Since I could remember, I always wanted to be a teacher. As a kid, I played school with my cousins (or stuffed animals), and they never got to act as the teacher. That was my role!
Having kids before finishing college changed that goal for me, but I still highly value education. I understand the impact education can have on lives. It makes so much possible – for instance, a child growing up in poverty becoming a wealthy, successful adult in the future. It doesn’t just affect a single person’s life, but all of those in future generations.
With Sawyer’s birthday falling just three weeks after the cut off date for Pre-Kindergarten this year, I knew I had to step in and start home-preschooling. The boy is very curious, always asking questions and wanting to know how things work. I knew I had to foster the wonder and thirst for knowledge in my boy.
Since we have been doing lots of educational activities with Sawyer, I have found that there are ways to interest him in learning something new. It will differ for other kids, of course, but I think some parents, or preschool teachers, may agree that these can work!
1. Follow his lead.
There are some days that Sawyer just wants to be a kid. He wants to play, watch TV, or read. He has no interest in doing any preschool activities, even if they are fun crafts or dances. Those days, we do the bare minimum (calendar, a couple educational songs, and review the letter/number of the week) then he goes about his day.
I keep activities on hand, for the days that he wants to do more. I try to plan the most entertaining projects so he will be more interested as he grows.
2. Tailor activities to his interests.
Along with learning on his schedule, I always select books and activities that will fit in with the things he likes. He loves cars, trains, music, and reading, so we really play up those interests in his home-preschool lessons. I try introducing new concepts or possible hobbies as we go, but the primary focus is on what he already loves. That way, it pulls him to sit down and listen, learn, and enjoy!
3. Educational toys that make learning fun.
Even if we aren’t at the table, having a real homeschooling lesson, Sawyer still benefits from the toys he plays with. Many of them are educational in one way or another. He has a LeapPad with reading and math games, as well as puzzles and board games that teach a number of skills.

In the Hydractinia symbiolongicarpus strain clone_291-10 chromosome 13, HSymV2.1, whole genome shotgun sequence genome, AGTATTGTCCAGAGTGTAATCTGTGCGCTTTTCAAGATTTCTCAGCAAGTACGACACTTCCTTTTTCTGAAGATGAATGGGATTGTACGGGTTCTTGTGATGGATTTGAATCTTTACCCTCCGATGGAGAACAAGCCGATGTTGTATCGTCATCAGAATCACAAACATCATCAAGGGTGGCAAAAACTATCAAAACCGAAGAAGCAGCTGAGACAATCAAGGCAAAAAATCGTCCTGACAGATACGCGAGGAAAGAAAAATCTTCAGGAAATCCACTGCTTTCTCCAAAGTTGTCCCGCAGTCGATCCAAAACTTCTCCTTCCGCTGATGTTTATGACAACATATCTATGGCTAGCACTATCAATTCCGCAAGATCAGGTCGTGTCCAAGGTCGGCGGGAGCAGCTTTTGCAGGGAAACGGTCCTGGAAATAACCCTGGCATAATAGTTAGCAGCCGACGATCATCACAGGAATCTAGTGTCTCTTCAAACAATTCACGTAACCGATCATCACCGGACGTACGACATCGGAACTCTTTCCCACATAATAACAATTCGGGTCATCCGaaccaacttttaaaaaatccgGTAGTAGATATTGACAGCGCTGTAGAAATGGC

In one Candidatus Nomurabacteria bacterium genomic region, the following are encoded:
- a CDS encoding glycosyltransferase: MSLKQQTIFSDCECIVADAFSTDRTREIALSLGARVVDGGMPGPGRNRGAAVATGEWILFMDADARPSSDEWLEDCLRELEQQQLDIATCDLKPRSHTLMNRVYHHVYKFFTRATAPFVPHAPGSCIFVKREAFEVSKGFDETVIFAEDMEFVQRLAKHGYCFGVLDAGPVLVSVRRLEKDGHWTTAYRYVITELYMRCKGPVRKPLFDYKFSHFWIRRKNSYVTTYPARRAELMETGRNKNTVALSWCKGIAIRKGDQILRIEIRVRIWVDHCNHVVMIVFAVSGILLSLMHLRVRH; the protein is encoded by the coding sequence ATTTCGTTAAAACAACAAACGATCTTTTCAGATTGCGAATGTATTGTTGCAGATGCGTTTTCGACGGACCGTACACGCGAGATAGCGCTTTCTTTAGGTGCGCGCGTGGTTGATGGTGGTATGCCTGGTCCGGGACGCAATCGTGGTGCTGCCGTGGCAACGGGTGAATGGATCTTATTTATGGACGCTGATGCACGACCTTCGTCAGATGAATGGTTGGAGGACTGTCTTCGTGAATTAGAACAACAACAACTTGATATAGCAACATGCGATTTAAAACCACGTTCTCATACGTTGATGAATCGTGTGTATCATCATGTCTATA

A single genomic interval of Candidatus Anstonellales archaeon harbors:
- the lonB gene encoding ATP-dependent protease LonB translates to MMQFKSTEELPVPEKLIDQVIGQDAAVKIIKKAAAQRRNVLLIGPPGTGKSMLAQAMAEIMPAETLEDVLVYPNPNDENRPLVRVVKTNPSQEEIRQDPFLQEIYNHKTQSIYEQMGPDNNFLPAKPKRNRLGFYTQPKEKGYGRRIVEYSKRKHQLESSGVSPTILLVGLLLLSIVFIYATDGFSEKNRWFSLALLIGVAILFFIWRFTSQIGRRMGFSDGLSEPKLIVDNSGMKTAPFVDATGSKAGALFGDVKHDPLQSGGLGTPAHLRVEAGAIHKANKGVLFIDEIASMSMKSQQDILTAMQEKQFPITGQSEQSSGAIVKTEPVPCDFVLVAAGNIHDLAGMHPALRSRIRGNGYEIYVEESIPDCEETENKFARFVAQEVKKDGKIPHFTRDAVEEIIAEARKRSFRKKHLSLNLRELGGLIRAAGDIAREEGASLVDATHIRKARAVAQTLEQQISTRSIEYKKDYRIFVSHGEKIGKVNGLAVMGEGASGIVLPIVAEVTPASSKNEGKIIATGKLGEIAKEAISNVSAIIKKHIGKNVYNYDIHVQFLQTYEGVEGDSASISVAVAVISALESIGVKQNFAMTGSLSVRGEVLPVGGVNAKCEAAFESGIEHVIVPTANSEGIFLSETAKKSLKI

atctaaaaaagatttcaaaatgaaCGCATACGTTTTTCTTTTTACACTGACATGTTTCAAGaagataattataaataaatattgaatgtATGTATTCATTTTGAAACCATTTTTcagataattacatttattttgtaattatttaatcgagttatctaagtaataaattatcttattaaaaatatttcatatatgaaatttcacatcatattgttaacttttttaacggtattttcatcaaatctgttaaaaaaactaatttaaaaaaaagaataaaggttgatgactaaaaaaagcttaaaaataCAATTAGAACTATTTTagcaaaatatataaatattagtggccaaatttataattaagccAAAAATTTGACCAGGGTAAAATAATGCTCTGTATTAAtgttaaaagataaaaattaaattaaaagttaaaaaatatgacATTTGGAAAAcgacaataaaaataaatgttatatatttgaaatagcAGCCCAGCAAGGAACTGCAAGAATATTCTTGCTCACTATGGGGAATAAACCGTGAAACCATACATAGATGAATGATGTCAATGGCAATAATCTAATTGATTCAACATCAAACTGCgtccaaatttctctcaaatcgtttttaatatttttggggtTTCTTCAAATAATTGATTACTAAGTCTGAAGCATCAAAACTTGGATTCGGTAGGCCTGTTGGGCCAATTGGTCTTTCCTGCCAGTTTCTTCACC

When we play, I try to sneak in educational questions or decisions. For example, when he’s playing with cars, I’ll ask him to put 5 in his toy car hauler, or I’ll have him name the colors of the cars.
4. Mix up the educational materials.
It’s more fun if Sawyer is always being exposed to new ways to learn! We do a lot of assignments that are printed for him to color, trace, or draw. Sometimes, the lesson takes us outside, such as when we picked leaves and discussed the fall season. He also has online websites to visit to play games for problem solving, language, and math concepts.
The IKEA Foundation also understands the value of education, and has vowed to help children get the learning opportunities they deserve. Since 2003, the IKEA Soft Toys for Education Campaign has impacted over 11 million children in 46 countries, with over $90 million donated since it began. Many of the children who are curious like Sawyer are getting the chance to learn and gain knowledge they need to make it in the future.
How can you help? Simply by making a purchase! Between November 9, 2014 and January 3, 2015, the IKEA Foundation will donate $1.00 to children’s education through UNICEF and Save the Children for each soft toy or children’s book sold. My son loves their soft toys, so it’s a win-win for us to buy them!
The donations, which are expected to push the IKEA Foundation to over $100 million in contributions this year, benefit children in a number of ways. Over the years, the money has been used to train teachers, supply learning materials to schools, provide better water and toilet systems, and help rebuild schools in impoverished areas.
How do you get your kids excited about learning?
I was selected for this opportunity as a member of Clever Girls and the content and opinions expressed here are all my own.